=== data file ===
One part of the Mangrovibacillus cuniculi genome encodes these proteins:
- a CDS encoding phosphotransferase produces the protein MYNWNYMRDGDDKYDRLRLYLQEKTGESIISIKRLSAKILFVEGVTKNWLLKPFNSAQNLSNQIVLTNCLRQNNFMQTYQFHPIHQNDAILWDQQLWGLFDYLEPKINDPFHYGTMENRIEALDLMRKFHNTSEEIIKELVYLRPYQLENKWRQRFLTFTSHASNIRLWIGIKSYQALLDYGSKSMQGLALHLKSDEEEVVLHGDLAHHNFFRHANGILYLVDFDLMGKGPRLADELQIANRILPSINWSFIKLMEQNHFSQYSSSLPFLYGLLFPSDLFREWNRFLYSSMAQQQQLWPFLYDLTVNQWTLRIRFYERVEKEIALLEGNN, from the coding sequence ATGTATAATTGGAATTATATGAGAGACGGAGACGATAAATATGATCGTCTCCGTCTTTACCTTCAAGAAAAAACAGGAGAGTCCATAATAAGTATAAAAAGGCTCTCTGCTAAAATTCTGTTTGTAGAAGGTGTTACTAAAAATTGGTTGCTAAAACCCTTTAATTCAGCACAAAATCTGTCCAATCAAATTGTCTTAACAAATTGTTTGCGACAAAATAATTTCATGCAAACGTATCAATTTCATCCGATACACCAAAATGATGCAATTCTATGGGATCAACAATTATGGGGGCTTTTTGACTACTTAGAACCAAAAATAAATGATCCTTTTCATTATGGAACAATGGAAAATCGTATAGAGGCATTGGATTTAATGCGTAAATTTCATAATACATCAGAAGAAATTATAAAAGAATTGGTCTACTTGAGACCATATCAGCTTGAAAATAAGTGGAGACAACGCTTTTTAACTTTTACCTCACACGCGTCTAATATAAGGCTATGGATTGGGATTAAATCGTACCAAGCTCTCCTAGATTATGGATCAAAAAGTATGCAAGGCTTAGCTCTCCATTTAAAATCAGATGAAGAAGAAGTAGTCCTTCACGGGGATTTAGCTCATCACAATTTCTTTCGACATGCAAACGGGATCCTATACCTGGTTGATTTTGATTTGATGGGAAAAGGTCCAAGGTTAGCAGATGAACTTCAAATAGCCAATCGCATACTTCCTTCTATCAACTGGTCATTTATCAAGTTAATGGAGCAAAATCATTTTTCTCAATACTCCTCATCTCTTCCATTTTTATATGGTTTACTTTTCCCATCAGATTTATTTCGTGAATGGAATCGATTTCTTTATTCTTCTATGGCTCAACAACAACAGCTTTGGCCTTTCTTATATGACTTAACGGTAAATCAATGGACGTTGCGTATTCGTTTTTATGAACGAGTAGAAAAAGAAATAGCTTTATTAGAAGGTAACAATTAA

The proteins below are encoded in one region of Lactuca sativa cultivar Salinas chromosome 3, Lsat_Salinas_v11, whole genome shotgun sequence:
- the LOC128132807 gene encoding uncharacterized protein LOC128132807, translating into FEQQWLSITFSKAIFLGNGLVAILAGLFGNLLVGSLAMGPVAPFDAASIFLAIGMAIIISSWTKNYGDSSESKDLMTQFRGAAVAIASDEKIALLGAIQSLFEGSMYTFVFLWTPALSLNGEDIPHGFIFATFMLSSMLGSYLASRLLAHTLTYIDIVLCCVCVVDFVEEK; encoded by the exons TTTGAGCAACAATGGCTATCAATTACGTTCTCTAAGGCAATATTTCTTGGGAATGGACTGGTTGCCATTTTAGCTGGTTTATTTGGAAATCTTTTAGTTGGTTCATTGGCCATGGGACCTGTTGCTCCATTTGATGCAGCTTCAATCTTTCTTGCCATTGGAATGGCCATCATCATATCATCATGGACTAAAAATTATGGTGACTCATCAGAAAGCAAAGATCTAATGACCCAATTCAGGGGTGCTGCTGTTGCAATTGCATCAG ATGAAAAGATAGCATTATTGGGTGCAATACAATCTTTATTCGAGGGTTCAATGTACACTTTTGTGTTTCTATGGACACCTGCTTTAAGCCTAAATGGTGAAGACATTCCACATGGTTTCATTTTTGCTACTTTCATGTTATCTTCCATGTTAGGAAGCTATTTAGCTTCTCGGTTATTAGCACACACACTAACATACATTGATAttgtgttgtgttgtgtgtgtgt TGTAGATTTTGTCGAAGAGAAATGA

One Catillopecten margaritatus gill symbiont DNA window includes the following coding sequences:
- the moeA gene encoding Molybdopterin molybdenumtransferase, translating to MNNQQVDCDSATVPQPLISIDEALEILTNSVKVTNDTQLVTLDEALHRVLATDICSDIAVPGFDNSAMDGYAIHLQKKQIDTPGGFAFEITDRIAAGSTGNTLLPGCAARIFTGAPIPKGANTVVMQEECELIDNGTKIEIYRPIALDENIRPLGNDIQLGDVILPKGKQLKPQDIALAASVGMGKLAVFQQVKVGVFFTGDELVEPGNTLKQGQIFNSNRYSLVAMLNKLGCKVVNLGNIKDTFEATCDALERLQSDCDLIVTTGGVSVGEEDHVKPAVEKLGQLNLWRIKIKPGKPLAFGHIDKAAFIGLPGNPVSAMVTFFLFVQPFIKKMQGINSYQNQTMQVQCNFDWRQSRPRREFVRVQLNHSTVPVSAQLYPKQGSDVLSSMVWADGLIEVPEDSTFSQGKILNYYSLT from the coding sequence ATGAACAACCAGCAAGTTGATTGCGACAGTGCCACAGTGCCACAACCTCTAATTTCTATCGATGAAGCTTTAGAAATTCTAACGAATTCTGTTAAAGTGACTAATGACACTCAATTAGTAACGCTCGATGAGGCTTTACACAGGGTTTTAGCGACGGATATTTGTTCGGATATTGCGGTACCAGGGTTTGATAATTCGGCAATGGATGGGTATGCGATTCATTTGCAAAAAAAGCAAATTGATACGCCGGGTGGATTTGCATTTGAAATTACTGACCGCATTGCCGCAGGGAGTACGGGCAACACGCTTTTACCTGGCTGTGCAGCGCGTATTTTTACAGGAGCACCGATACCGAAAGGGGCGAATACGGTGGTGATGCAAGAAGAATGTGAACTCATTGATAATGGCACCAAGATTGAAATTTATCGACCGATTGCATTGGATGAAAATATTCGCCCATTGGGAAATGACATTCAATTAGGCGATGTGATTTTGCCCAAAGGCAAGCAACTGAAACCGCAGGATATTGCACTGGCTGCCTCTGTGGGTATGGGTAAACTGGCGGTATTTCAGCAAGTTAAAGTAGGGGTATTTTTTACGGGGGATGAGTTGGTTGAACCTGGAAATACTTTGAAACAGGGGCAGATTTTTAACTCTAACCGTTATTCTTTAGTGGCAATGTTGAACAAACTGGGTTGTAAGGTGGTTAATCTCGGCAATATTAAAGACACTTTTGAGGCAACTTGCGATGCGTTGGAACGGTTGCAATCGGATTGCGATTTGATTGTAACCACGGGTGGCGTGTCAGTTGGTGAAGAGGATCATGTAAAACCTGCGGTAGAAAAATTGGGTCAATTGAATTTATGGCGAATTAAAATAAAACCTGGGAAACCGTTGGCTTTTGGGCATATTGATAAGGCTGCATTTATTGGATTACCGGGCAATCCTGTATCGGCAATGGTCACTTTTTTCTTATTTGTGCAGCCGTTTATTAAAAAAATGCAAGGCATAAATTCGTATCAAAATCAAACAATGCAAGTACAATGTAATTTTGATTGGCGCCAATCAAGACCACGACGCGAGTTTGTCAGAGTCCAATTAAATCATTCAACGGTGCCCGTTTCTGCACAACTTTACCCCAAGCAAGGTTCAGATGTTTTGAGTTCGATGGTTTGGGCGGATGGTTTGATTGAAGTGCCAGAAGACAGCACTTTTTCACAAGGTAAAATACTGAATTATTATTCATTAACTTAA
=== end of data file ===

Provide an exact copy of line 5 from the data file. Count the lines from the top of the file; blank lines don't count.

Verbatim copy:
One Catillopecten margaritatus gill symbiont DNA window includes the following coding sequences: